As Rhodes seniors Julia Conway and Bailey Cook anticipate graduation this year, they can add to their resumes a meaningful fellowship that’s afforded them hands-on experience digitizing a special art collection of the college—the Jessie L. Clough Art Memorial for Teaching.
In 1953, Etta Hanson made a valuable donation to the college when she bestowed her sister Floy Hanson’s personal collection of Asian woodcut prints, ceramics, textiles, books, and other objects she had collected throughout her lifetime of travels with her academic peer Jessie Clough. Selected objects are often on public display in the Clough-Hanson Gallery in Clough Hall, and the larger collection is available to faculty for teaching and research.
Every other summer, Rosie Meindl, visual resources curator for the college, invites a team of fellows to inventory and digitize objects from the Hanson collection. During summer 2019, Conway and Cook worked on this project, which demands skills applicable to a broad range of professions, including public history, digital preservation, museum curation and collection management, and special collections librarianship. Both plan to pursue post-graduate work in the museum or gallery business.
“This fellowship really helped me explore the curatorial and archival aspects of the field. I learned a lot of technical skills and worked with so many interesting artifacts that I don’t think I would have been able to in another kind of internship,” says Conway, who is an art history major.
“I definitely learned a lot of the important groundwork and how to catalogue, inventory, and photograph artwork,” adds Cook, who is majoring in Greek and Roman studies.
Working collaboratively, Conway and Cook’s first task focused on the physical observation of the objects. “We would go into the storage room and take individual objects back to our workspace to photograph, measure, and record observations such as details, descriptions, materials, and condition, and enter all of that information into a spreadsheet,” says Conway.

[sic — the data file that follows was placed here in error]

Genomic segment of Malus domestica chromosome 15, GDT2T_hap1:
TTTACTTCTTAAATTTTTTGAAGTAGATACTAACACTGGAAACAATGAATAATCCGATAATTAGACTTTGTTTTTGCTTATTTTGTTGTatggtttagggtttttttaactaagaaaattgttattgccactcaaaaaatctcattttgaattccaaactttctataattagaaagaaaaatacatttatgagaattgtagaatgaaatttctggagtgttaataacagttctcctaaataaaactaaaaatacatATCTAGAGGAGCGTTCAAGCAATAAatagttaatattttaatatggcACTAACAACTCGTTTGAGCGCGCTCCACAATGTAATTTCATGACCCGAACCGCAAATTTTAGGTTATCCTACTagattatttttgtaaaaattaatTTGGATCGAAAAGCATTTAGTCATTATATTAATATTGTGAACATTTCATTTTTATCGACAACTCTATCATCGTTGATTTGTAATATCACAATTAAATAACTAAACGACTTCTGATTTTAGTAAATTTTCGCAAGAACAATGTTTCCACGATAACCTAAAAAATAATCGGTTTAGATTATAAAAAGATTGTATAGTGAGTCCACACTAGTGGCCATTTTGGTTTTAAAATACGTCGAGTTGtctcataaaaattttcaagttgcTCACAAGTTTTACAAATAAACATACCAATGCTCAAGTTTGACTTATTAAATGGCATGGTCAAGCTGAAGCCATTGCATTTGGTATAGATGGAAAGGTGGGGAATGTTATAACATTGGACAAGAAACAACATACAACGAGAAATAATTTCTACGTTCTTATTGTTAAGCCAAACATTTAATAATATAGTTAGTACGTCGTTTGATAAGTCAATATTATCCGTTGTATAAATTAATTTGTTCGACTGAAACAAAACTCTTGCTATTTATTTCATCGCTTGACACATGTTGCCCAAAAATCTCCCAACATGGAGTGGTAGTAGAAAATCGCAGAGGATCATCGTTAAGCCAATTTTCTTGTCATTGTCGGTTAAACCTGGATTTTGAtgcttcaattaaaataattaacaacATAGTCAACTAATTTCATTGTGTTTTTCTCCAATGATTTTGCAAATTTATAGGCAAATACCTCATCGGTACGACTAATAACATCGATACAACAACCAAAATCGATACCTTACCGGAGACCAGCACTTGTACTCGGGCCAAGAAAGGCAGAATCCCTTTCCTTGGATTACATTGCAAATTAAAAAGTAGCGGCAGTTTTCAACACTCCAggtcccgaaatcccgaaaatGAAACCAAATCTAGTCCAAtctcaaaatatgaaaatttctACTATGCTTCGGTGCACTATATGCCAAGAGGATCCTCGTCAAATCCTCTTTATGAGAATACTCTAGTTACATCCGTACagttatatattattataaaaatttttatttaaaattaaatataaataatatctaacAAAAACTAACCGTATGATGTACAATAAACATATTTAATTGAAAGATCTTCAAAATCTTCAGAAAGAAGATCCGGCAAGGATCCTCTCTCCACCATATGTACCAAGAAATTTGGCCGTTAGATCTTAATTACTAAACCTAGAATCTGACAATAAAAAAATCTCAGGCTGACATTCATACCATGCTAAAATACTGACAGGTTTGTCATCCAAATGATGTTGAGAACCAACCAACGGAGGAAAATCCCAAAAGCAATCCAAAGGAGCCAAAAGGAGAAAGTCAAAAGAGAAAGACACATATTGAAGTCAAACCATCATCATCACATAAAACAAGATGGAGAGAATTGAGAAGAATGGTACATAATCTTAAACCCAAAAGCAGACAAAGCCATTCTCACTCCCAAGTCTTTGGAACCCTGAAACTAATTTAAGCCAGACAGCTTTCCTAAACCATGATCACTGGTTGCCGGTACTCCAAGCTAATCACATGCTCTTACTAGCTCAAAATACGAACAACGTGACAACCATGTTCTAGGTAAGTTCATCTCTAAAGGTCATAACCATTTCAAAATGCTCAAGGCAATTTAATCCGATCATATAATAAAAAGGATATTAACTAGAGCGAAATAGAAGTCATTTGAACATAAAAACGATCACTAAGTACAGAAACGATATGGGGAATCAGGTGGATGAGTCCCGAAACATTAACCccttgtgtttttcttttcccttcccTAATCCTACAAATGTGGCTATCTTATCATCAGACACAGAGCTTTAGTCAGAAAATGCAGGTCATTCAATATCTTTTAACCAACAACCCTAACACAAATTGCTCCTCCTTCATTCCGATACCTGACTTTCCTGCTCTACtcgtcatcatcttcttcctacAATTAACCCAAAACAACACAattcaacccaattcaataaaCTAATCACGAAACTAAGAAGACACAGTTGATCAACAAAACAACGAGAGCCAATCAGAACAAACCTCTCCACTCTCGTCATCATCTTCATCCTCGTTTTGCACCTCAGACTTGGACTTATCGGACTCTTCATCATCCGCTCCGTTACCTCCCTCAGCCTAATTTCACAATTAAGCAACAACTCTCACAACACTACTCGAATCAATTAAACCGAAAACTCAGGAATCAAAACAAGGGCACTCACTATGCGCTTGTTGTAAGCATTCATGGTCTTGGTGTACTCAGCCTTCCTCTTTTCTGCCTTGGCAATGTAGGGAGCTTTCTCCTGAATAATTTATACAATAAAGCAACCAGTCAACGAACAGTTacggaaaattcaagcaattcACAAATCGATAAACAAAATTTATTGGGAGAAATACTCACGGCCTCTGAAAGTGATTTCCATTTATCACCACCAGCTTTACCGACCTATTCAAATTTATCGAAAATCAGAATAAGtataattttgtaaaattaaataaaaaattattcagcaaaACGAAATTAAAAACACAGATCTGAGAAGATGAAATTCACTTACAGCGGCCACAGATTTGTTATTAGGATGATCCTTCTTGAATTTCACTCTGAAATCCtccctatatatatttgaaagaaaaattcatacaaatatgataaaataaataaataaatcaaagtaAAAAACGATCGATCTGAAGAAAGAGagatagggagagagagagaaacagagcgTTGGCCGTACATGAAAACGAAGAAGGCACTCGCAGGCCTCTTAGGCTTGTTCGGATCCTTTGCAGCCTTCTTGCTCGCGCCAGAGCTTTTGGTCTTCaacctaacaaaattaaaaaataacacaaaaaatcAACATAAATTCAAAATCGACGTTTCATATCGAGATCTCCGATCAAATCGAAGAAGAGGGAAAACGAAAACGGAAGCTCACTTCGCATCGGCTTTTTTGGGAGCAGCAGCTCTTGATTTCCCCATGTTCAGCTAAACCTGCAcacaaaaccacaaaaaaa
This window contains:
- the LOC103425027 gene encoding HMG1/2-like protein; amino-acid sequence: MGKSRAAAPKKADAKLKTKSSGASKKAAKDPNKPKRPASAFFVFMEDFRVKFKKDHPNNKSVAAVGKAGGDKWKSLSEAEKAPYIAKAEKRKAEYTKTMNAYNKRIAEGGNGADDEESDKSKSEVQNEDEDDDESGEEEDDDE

After gathering information by observing the physical pieces, the team was responsible for delving into online databases and Rhodes’ archives to find documentation of the collection and further information about when the college acquired the artifacts. They were then responsible for cataloguing each piece.
“We gave each piece a tag with its name and measurements and placed it back in the storage room, which we organized into corresponding boxes and shelves. Some of the pieces already had tags that matched a previous inventory from 1978. Others had no identification at all, so we had to add our own observations and use previous archives for dates,” says Cook.
“By the time we were finished, each piece was listed on DLynx (Rhodes’ digital repository) with a digital image and its corresponding box and shelf in the storage room, making it easy for faculty to browse the collection online to find objects that will be useful for teaching or their own research, and then locate the pieces in Clough Hall.”
Meindl says she is proud to offer this fellowship, which provides not only valuable work experience for the fellows, but also makes unique, treasured artifacts available to the community. She plans to offer the fellowship again during the summer of 2021.
By Grace Merriman ’21
More artifacts archived by Bailey and Cook can be seen in the Jessie L. Clough Art Memorial for Teaching collection.